PAR measurements from kelp forests and urchin barrens on the Aleutian Islands, Alaska from R/V Oceanus cruises OC1606A and OC1707A during 2016-2017

Data Type: Cruise Results, Other Field Results
Version: 1
Version Date: 2019-11-19

» Collaborative Research: Changes in ecosystem production and benthic biodiversity following the widespread loss of an ecosystem engineer (Kelp Forest Ecosystem Engineer Loss)
Edwards, MatthewSan Diego State University (SDSU)Principal Investigator
Konar, BrendaUniversity of Alaska Fairbanks (UAF)Co-Principal Investigator
Rauch, ShannonWoods Hole Oceanographic Institution (WHOI BCO-DMO)BCO-DMO Data Manager


Spatial Extent: N:53.38962 E:-179.30663 S:51.41008 W:177.60144
Temporal Extent: 2016-06-17 - 2017-07-23

Dataset Description

Estimates of benthic primary production and respiration in kelp forests and urchin barrens in the Aleutian Archipelago, Alaska (Attu, Nizki, Kiska, Atka, Adak, Chuginadak, Tanaga, Amchitka, Yunaska, Unmak, and Unalaska).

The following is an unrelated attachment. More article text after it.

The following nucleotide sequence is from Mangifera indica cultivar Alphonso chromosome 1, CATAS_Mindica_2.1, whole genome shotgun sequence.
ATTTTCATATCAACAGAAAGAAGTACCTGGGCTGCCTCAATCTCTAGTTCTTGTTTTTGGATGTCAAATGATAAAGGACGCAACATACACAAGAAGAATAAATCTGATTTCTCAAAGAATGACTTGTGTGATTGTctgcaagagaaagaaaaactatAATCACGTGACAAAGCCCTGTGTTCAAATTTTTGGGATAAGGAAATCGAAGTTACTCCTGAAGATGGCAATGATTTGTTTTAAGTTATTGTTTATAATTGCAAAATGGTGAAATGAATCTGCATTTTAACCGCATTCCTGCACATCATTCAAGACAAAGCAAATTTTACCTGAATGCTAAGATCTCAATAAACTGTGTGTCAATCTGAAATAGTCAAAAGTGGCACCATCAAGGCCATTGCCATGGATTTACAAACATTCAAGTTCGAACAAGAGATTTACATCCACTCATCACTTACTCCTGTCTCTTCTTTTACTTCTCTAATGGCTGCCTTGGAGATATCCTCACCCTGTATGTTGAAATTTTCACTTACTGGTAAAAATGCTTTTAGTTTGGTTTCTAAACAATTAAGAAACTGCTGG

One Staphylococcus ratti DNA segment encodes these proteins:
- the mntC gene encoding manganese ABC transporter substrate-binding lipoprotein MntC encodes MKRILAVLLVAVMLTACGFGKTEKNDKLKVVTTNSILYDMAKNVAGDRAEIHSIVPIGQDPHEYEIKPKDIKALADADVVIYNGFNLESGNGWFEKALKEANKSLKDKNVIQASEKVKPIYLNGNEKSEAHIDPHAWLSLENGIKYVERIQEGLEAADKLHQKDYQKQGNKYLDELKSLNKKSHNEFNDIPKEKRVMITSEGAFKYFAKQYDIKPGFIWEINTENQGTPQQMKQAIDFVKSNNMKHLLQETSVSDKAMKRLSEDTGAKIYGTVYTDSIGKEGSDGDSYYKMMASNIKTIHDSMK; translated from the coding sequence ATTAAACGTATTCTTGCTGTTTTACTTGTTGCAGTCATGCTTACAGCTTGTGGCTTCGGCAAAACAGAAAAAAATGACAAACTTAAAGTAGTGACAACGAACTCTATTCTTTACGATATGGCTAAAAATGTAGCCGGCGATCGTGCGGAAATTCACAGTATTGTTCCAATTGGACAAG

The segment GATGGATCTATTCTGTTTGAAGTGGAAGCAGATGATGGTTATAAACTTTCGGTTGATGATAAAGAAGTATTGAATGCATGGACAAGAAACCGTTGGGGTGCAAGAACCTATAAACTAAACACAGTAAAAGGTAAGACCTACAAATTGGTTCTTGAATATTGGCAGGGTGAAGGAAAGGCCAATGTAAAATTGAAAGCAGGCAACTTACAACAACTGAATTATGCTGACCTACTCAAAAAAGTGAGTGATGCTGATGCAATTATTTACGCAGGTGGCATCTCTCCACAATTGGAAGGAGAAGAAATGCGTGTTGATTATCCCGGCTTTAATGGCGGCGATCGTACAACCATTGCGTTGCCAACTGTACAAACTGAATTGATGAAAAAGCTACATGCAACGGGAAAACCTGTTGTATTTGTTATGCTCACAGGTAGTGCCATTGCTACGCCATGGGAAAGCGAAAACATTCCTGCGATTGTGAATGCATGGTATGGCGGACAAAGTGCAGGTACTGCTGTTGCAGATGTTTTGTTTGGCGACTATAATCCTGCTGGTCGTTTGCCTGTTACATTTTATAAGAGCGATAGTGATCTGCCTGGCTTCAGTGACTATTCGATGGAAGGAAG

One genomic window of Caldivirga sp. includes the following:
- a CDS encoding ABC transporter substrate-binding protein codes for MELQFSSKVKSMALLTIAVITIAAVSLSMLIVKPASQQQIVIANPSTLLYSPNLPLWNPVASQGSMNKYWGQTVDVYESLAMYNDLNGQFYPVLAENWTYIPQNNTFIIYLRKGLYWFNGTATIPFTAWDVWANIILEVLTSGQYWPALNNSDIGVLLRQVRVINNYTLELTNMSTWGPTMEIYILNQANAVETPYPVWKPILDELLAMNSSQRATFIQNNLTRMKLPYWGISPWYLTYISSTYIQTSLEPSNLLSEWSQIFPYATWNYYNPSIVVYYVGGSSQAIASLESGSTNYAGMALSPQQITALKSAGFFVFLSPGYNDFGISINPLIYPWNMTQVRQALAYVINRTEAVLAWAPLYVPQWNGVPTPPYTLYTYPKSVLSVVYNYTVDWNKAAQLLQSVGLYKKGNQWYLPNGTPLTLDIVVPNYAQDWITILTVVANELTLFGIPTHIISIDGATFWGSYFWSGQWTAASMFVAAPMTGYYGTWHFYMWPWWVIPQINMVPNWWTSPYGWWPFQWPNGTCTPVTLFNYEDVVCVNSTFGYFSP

Acquisition Description

We deployed 3 benthic chambers in each of three habitats (kelp forests, urchin barrens, and transition zones) at each of 10 islands in the Aleutian Archipelago. Each chamber was equipped with a data logger for dissolved oxygen (PME Minidot) and light (Odyssey PAR) and were left on the benthos for 36 hours. These data are hourly totals for light irradiance data for each habitat type at each island.

Data were collected each minute while deployed. Data were ultimately summed for each hour. Data are presented in different tabs for each island.

Processing Description

We used MS Excel and R-Studio to summarize and QA the data.

BCO-DMO Processing:
- inserted latitude and longitude for each site;
- added column with date formatted as yyyymmdd for clarity;
- added date to Nizki site.

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IslandIsland name unitless
latLatitude of measurement; positive values = North decimal degrees
lonLongitude of measurement; positive values = East decimal degrees
DateDate; format: dd/mm/yyyy unitless
TimeTime of day; 24-hr clock; format: HH:MM:SS unitless
Sensor_numSensor number unitless
SerialSensor serial number unitless
HabitatHabitat type unitless
umol_photon_m2_hourIrrandiance measurement micromoles photons per square meter per hour (umol photons/m2/hr)
Date_yyyymmddDate formatted as yyyymmdd unitless